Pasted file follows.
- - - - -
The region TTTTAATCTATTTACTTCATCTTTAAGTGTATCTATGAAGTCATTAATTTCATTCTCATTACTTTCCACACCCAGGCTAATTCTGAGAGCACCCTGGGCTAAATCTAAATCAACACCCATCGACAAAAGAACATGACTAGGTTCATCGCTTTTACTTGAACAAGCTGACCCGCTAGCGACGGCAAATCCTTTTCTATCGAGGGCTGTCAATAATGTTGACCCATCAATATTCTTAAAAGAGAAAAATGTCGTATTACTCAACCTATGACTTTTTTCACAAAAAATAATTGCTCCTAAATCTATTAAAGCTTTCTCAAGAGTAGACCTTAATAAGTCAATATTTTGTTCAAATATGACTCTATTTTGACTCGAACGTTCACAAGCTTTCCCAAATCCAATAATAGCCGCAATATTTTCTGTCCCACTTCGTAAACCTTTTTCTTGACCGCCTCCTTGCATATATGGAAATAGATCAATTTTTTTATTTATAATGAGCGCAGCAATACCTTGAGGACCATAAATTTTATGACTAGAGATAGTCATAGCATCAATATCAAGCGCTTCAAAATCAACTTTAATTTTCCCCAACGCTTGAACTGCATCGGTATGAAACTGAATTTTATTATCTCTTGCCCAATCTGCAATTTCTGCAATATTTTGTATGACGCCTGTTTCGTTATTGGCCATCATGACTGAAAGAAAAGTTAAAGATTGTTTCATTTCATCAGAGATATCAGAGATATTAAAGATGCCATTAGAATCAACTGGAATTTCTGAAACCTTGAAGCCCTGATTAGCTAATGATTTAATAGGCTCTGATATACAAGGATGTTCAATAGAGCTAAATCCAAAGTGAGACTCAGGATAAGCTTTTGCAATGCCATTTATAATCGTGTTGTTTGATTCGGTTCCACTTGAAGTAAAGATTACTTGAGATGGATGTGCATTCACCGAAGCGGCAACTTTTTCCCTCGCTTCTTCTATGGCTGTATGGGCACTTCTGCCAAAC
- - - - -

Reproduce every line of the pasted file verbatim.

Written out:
The region TTTTAATCTATTTACTTCATCTTTAAGTGTATCTATGAAGTCATTAATTTCATTCTCATTACTTTCCACACCCAGGCTAATTCTGAGAGCACCCTGGGCTAAATCTAAATCAACACCCATCGACAAAAGAACATGACTAGGTTCATCGCTTTTACTTGAACAAGCTGACCCGCTAGCGACGGCAAATCCTTTTCTATCGAGGGCTGTCAATAATGTTGACCCATCAATATTCTTAAAAGAGAAAAATGTCGTATTACTCAACCTATGACTTTTTTCACAAAAAATAATTGCTCCTAAATCTATTAAAGCTTTCTCAAGAGTAGACCTTAATAAGTCAATATTTTGTTCAAATATGACTCTATTTTGACTCGAACGTTCACAAGCTTTCCCAAATCCAATAATAGCCGCAATATTTTCTGTCCCACTTCGTAAACCTTTTTCTTGACCGCCTCCTTGCATATATGGAAATAGATCAATTTTTTTATTTATAATGAGCGCAGCAATACCTTGAGGACCATAAATTTTATGACTAGAGATAGTCATAGCATCAATATCAAGCGCTTCAAAATCAACTTTAATTTTCCCCAACGCTTGAACTGCATCGGTATGAAACTGAATTTTATTATCTCTTGCCCAATCTGCAATTTCTGCAATATTTTGTATGACGCCTGTTTCGTTATTGGCCATCATGACTGAAAGAAAAGTTAAAGATTGTTTCATTTCATCAGAGATATCAGAGATATTAAAGATGCCATTAGAATCAACTGGAATTTCTGAAACCTTGAAGCCCTGATTAGCTAATGATTTAATAGGCTCTGATATACAAGGATGTTCAATAGAGCTAAATCCAAAGTGAGACTCAGGATAAGCTTTTGCAATGCCATTTATAATCGTGTTGTTTGATTCGGTTCCACTTGAAGTAAAGATTACTTGAGATGGATGTGCATTCACCGAAGCGGCAACTTTTTCCCTCGCTTCTTCTATGGCTGTATGGGCACTTCTGCCAAAC